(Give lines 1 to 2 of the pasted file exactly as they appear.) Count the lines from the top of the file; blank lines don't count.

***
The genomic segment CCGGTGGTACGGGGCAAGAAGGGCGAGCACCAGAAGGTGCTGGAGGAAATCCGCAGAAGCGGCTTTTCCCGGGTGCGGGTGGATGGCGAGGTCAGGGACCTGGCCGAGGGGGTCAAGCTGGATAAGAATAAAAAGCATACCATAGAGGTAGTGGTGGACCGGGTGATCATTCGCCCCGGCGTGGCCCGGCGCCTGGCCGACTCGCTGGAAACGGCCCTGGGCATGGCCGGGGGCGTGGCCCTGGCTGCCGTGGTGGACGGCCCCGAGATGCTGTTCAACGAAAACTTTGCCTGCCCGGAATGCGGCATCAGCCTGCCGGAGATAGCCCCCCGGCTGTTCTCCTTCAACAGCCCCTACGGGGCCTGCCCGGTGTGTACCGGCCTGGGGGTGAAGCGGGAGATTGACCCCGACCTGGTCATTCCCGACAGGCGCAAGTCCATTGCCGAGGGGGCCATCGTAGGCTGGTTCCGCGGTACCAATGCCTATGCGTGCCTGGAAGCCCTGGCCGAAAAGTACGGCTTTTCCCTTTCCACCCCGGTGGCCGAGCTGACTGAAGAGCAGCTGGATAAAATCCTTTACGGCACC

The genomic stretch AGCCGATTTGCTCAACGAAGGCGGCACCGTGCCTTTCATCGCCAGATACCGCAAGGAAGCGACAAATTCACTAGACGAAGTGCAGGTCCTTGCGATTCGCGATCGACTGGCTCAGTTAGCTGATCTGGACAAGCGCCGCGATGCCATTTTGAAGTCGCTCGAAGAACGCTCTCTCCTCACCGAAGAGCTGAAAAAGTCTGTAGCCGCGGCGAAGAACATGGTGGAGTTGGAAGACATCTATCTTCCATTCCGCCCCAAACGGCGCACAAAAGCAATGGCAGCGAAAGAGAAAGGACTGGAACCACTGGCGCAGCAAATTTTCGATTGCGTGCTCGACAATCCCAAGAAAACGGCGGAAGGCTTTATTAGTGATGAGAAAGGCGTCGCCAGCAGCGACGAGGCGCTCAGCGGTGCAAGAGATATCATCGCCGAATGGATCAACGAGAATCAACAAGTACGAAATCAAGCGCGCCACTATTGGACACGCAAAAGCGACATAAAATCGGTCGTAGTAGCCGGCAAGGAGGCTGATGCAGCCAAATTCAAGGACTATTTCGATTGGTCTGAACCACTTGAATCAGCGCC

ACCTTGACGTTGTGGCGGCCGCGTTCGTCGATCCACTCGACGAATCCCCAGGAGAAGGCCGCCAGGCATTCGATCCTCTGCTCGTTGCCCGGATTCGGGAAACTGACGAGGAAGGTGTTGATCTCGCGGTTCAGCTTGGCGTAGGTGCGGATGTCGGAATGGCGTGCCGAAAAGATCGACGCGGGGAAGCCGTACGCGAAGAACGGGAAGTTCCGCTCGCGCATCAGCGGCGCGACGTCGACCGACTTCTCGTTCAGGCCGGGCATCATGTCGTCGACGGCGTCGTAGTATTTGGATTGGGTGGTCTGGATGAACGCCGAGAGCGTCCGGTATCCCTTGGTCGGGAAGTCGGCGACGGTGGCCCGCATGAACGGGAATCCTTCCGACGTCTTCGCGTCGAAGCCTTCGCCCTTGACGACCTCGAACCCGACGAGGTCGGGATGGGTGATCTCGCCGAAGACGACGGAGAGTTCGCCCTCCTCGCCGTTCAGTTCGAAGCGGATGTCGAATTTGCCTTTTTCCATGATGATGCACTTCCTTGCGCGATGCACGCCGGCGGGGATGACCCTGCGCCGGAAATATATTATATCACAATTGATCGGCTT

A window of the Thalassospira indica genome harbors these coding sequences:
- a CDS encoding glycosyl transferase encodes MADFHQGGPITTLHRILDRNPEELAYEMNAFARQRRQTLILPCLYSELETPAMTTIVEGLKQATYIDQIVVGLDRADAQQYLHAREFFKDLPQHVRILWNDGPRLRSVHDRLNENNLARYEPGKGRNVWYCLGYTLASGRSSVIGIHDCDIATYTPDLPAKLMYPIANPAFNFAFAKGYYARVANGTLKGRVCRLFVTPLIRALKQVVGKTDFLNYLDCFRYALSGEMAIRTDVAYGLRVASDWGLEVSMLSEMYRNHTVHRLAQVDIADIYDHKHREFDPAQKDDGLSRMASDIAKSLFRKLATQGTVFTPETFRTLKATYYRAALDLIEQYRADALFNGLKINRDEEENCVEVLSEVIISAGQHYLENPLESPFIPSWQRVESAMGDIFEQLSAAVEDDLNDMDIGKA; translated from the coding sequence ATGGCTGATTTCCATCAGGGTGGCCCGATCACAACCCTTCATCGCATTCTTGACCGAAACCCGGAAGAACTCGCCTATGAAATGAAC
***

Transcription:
The genomic segment CCGGTGGTACGGGGCAAGAAGGGCGAGCACCAGAAGGTGCTGGAGGAAATCCGCAGAAGCGGCTTTTCCCGGGTGCGGGTGGATGGCGAGGTCAGGGACCTGGCCGAGGGGGTCAAGCTGGATAAGAATAAAAAGCATACCATAGAGGTAGTGGTGGACCGGGTGATCATTCGCCCCGGCGTGGCCCGGCGCCTGGCCGACTCGCTGGAAACGGCCCTGGGCATGGCCGGGGGCGTGGCCCTGGCTGCCGTGGTGGACGGCCCCGAGATGCTGTTCAACGAAAACTTTGCCTGCCCGGAATGCGGCATCAGCCTGCCGGAGATAGCCCCCCGGCTGTTCTCCTTCAACAGCCCCTACGGGGCCTGCCCGGTGTGTACCGGCCTGGGGGTGAAGCGGGAGATTGACCCCGACCTGGTCATTCCCGACAGGCGCAAGTCCATTGCCGAGGGGGCCATCGTAGGCTGGTTCCGCGGTACCAATGCCTATGCGTGCCTGGAAGCCCTGGCCGAAAAGTACGGCTTTTCCCTTTCCACCCCGGTGGCCGAGCTGACTGAAGAGCAGCTGGATAAAATCCTTTACGGCACC

The genomic stretch AGCCGATTTGCTCAACGAAGGCGGCACCGTGCCTTTCATCGCCAGATACCGCAAGGAAGCGACAAATTCACTAGACGAAGTGCAGGTCCTTGCGATTCGCGATCGACTGGCTCAGTTAGCTGATCTGGACAAGCGCCGCGATGCCATTTTGAAGTCGCTCGAAGAACGCTCTCTCCTCACCGAAGAGCTGAAAAAGTCTGTAGCCGCGGCGAAGAACATGGTGGAGTTGGAAGACATCTATCTTCCATTCCGCCCCAAACGGCGCACAAAAGCAATGGCAGCGAAAGAGAAAGGACTGGAACCACTGGCGCAGCAAATTTTCGATTGCGTGCTCGACAATCCCAAGAAAACGGCGGAAGGCTTTATTAGTGATGAGAAAGGCGTCGCCAGCAGCGACGAGGCGCTCAGCGGTGCAAGAGATATCATCGCCGAATGGATCAACGAGAATCAACAAGTACGAAATCAAGCGCGCCACTATTGGACACGCAAAAGCGACATAAAATCGGTCGTAGTAGCCGGCAAGGAGGCTGATGCAGCCAAATTCAAGGACTATTTCGATTGGTCTGAACCACTTGAATCAGCGCC